In ninth grade I had to read To Kill a Mockingbird, and I always remember Atticus Finch telling Scout, “You never really understand a person until you consider things from his point of view … until you climb in his skin and walk around in it.”
Those words made a deep impact on me because I was 15 years old, in a wheelchair, using an app on my iPad to communicate and typing everything with my nose. Most people have no idea of the challenges people like me face. They can’t climb into our skin, so the next best thing is to make sure we use tools like social and emotional learning (SEL) to teach our peers skills like empathy and social awareness.
If there’s a poster child for the benefits of SEL, then I am that person. My school district—Seminole County Public Schools in Florida—celebrated and respected differences and taught everyone the principles of SEL. I experienced an inclusive, welcoming learning environment that allowed me to thrive.
When I decided to run for president of my middle school, no one mocked or laughed at me. I was taken seriously. In fact, I was taken so seriously that I was elected school president, with a whopping 66% of the vote!
I’m lucky to have experienced the positive benefits of SEL. 50 years ago, people like me were hidden away—often sent to live in institutions—and definitely not allowed to be mainstreamed with typical students in public schools, in no small part because people didn’t understand kids with disabilities.
In the 1960s, disability advocates were part of the civil rights movement demanding equal treatment, access, and opportunity for people with disabilities. Our movement followed the same pattern as others: we had to challenge negative stereotypes, rally for change, and give voice to a community that deserved to be heard.
Activists called on the government to address the physical and social barriers facing the disability community. Parents took the lead. They firmly believed that an inclusive education would empower their children to actively participate in society alongside their peers, promoting opportunity for all.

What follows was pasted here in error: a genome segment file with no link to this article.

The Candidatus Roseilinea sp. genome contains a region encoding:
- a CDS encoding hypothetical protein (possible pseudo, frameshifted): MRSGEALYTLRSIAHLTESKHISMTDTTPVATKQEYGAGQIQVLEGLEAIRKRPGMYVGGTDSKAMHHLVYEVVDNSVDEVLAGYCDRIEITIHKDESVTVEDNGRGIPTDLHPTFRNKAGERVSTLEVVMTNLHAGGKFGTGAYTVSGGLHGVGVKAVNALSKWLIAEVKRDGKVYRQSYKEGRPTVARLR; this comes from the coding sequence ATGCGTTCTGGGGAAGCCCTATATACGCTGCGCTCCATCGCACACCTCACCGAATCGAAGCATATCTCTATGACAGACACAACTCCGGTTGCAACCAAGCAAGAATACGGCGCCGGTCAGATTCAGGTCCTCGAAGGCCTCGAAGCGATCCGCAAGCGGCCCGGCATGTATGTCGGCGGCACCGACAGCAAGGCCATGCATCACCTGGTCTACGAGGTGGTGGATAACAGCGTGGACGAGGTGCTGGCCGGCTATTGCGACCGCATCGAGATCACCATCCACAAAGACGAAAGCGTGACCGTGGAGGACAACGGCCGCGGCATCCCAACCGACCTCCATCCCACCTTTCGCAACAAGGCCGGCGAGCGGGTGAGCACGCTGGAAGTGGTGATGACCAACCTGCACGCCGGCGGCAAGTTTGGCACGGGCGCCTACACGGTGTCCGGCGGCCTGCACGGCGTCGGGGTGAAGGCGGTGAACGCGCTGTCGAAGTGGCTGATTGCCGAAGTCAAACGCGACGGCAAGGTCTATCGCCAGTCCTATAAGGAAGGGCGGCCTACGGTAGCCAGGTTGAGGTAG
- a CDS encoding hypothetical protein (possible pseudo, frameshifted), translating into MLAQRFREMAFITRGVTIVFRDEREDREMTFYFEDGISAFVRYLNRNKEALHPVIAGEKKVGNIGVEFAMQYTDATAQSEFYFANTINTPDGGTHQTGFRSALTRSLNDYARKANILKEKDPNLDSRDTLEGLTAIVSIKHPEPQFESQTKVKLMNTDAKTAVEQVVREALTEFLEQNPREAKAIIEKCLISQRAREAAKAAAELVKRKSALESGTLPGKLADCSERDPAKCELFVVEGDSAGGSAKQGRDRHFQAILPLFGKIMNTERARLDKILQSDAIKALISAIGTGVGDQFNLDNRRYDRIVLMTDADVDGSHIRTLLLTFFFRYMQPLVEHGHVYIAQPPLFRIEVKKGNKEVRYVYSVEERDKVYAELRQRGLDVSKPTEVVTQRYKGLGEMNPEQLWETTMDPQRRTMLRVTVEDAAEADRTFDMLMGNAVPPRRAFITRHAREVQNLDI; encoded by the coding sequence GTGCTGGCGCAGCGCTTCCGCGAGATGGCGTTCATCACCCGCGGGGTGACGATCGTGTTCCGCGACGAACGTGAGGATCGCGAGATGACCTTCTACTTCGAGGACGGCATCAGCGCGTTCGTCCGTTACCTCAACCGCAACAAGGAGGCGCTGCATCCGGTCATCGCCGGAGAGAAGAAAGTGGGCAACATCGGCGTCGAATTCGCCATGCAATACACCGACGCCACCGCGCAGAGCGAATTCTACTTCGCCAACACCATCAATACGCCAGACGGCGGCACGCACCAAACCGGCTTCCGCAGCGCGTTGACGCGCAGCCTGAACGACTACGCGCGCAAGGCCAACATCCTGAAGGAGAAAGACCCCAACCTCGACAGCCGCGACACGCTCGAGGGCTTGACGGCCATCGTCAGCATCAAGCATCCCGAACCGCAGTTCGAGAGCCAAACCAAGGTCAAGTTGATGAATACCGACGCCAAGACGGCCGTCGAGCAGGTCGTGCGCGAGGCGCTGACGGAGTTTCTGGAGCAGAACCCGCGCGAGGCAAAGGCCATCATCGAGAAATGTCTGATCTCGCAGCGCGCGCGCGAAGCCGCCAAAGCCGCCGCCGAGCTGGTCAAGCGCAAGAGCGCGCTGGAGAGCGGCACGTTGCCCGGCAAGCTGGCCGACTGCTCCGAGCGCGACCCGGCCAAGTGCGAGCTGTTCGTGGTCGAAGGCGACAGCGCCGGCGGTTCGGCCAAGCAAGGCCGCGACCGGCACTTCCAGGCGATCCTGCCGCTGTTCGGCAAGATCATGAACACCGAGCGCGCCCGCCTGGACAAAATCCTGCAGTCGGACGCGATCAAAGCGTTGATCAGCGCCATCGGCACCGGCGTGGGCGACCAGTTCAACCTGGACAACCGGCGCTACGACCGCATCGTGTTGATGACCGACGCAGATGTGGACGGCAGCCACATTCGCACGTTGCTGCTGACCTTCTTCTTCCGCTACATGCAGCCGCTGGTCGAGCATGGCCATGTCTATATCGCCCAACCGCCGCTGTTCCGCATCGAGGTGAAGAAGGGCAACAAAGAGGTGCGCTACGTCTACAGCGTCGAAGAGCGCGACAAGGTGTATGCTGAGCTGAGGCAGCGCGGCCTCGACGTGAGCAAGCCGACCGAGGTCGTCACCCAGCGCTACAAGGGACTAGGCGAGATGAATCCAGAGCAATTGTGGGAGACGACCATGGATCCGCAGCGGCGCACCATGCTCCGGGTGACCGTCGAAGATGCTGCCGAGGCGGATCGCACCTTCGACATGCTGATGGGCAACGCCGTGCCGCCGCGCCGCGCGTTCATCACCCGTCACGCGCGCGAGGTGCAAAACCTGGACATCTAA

By the 1970s, we had won legislation that guaranteed the right to education for students with disabilities. This led to the Americans with Disabilities Act (ADA) and Individuals with Disabilities Education Act (IDEA) in 1990. While the new laws ensured equal access and equal treatment, deep-rooted assumptions and stereotypical biases did not instantly go away. Acceptance on paper is not the same as acceptance in your community. We still have a lot of work to do. With the right support system and equitable tools like SEL, kids like me will gain the confidence to fulfill the promise of ADA and IDEA. We keep pushing the movement forward.
I know firsthand that SEL makes a big difference for students like me. But this isn’t about gaining an advantage for one set of kids. When schools provide the right environment, every student benefits.
Strong social and emotional skills benefit everyone academically, professionally, and socially. These skills make it easier to build positive relationships, solve problems and manage everyday challenges, and reach our goals. SEL helps kids and adults with everything from impulse control and emotion management to effective communication and responsible decision-making. It provides a foundation for positive, long-term effects on not just individuals, but entire communities.
Some people in my state have tried to turn SEL into a political issue. But teaching kindness and inclusivity is not meant to cause division, and hundreds of studies have confirmed what I know from personal experience: SEL has a clear positive impact on students, educators, and schools.
Like Aristotle said, “Educating the mind without educating the heart is no education at all.”
JJ Holmes is a college freshman who plans to major in political science and advocate for marginalized communities.
The views in this blog are those of the author and do not necessarily reflect the views of CASEL.